In the growing body of research on sign language linguistics, one area of inquiry considers an important component of all sign languages — handshapes — and whether the use of specific kinds increase in direct relation to the ease of their formation. Author Jean Ann provides significant clarification in her book Frequency of Occurrence and Ease of Articulation of Sign Language Handshapes: The Taiwanese Example. Ann employs a straightforward methodology in her examination of the use of Taiwan Sign Language (TSL) handshapes in five succinct chapters. In the first chapter, she discusses the two approaches linguists have taken toward understanding languages, and how these theories have influenced sign language researchers’ consideration of the ease of articulation and frequency of handshapes. In her second chapter, Ann delineates the physiology of hands and explains why certain digits move with greater dexterity than others. Ann applies this physiological information in the third chapter to construct a model for determining the ease of articulation of any logically possible handshape. She divides the handshapes into three categories, ranging from impossible to easy. In the fourth chapter, she applies her model to examine the patterns of TSL, first by describing the 56 handshapes identified in TSL, then determining how often each is used. She then compares the usage data to the handshapes’ ease of formation. The final chapter summarizes her findings and suggests implications of this work that are bound to generate further speculation and study on sign language handshapes in the future.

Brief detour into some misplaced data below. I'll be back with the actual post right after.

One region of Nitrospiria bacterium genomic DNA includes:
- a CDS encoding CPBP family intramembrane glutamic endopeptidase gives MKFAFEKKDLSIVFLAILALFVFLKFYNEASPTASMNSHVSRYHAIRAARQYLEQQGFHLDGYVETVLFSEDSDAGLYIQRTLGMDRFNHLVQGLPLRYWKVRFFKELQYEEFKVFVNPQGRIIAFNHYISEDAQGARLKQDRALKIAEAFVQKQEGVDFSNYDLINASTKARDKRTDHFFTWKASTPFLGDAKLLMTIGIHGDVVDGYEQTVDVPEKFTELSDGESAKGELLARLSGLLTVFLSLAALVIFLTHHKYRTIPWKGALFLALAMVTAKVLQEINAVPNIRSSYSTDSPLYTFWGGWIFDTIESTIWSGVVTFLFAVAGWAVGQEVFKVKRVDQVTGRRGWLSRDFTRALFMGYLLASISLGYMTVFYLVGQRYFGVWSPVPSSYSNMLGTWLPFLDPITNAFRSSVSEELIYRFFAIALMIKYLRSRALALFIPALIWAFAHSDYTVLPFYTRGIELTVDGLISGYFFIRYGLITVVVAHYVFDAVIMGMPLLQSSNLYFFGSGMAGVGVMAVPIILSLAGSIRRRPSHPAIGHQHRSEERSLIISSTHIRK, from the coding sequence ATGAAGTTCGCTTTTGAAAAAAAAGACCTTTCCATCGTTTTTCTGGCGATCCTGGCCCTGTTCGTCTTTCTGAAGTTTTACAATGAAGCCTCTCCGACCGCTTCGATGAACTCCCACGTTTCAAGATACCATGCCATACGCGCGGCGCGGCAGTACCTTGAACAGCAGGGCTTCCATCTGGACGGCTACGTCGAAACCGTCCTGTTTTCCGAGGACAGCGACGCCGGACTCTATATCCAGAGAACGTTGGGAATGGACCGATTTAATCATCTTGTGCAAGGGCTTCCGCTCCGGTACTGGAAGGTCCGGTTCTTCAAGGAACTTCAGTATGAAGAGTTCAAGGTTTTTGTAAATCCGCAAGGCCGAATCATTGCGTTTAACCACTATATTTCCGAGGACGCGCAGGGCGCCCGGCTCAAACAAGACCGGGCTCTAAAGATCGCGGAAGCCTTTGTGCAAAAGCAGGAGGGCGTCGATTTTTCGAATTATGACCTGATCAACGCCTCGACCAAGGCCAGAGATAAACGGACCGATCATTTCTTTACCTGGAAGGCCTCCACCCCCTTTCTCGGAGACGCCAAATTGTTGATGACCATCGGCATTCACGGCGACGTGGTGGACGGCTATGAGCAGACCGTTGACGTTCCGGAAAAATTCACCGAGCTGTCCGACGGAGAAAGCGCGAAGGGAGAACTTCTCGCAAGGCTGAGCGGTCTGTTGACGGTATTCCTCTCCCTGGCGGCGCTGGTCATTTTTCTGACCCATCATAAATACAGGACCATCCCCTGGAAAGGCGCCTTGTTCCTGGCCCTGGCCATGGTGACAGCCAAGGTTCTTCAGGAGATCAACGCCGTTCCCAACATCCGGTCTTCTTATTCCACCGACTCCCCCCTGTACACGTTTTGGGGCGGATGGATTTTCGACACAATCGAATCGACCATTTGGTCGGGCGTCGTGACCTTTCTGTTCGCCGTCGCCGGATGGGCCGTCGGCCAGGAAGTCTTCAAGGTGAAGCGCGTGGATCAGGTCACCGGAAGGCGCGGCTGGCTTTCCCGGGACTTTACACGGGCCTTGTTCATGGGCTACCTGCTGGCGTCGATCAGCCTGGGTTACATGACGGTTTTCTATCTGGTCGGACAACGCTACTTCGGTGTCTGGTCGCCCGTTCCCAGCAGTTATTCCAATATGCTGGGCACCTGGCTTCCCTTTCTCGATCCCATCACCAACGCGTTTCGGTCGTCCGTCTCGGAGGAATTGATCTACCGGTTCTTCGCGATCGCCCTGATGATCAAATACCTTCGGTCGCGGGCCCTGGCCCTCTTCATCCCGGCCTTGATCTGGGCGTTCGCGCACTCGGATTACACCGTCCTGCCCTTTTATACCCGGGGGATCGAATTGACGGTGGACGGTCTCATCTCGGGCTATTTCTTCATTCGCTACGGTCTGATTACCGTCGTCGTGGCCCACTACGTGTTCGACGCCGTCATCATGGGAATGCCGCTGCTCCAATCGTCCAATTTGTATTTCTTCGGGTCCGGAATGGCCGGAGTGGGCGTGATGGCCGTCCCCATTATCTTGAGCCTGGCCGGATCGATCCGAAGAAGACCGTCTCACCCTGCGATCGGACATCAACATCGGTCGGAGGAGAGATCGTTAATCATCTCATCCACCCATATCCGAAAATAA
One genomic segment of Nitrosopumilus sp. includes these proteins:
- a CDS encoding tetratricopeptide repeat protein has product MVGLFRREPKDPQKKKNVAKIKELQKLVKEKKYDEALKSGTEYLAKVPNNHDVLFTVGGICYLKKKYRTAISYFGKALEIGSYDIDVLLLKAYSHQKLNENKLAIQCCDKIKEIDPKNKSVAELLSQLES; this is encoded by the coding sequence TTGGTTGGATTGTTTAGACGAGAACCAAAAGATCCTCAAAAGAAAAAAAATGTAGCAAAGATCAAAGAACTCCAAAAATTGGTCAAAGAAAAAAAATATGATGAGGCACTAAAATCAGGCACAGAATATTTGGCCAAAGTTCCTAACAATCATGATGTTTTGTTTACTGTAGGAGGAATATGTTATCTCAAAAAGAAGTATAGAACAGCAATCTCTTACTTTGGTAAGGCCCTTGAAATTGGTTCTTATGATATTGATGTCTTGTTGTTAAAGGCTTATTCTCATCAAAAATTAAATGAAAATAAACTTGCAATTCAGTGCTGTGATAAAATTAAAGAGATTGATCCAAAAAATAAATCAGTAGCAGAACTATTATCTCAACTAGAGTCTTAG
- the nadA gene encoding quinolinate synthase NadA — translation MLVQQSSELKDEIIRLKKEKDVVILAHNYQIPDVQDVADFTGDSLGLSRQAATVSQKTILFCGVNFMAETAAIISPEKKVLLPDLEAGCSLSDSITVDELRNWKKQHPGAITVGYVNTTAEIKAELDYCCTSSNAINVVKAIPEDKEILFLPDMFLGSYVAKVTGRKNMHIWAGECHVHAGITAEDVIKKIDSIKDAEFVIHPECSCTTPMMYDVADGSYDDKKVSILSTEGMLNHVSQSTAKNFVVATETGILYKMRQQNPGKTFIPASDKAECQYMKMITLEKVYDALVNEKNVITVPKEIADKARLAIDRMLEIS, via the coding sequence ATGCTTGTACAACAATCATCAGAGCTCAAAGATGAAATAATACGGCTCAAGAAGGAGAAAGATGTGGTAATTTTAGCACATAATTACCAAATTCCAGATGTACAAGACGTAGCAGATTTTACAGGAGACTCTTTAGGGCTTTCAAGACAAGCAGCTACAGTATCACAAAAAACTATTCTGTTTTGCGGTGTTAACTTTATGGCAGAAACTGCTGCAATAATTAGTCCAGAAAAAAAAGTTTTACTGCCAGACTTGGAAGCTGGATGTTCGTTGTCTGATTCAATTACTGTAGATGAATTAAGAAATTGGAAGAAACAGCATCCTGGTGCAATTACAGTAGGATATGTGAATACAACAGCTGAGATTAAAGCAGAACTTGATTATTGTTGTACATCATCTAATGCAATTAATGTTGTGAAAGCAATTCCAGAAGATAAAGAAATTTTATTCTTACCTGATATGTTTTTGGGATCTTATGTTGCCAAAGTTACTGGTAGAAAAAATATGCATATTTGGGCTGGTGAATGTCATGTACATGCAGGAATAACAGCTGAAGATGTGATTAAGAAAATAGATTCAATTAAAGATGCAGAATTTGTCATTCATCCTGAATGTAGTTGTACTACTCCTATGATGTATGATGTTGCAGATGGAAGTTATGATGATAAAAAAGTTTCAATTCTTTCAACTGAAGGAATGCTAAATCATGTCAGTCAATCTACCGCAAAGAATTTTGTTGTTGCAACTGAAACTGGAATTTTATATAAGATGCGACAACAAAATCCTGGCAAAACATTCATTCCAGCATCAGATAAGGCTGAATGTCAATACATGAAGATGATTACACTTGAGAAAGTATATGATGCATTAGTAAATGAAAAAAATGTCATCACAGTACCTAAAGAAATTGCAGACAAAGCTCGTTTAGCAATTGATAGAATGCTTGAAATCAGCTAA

Designed to complement every introductory library reference course, this is the perfect text for students and librarians looking to expand their personal reference knowledge, teaching failsafe methods for identifying important materials by matching specific types of questions to the best available sources, regardless of format. Guided by a national advisory board of educators and practitioners, this thoroughly updated text expertly keeps up with new technologies and practices while remaining grounded in the basics of reference work. Chapters on fundamental concepts, major reference sources, and special topics provide a solid foundation; the text also offers fresh insight on core issues, including ethics, readers' advisory, information literacy, and other key aspects of reference librarianship;selecting and evaluating reference materials, with strategies for keeping up to date;assessing and improving reference services;guidance on conducting reference interviews with a range of different library users, including children and young adults;a new discussion of reference as programming;important special reference topics such as Google search, 24/7 reference, and virtual reference; anddelivering reference services across multiple platforms As librarians experience a changing climate for all information services professionals, in this book Cassell and Hiremath provide the tools needed to manage the ebb and flow of changing reference services in today's libraries.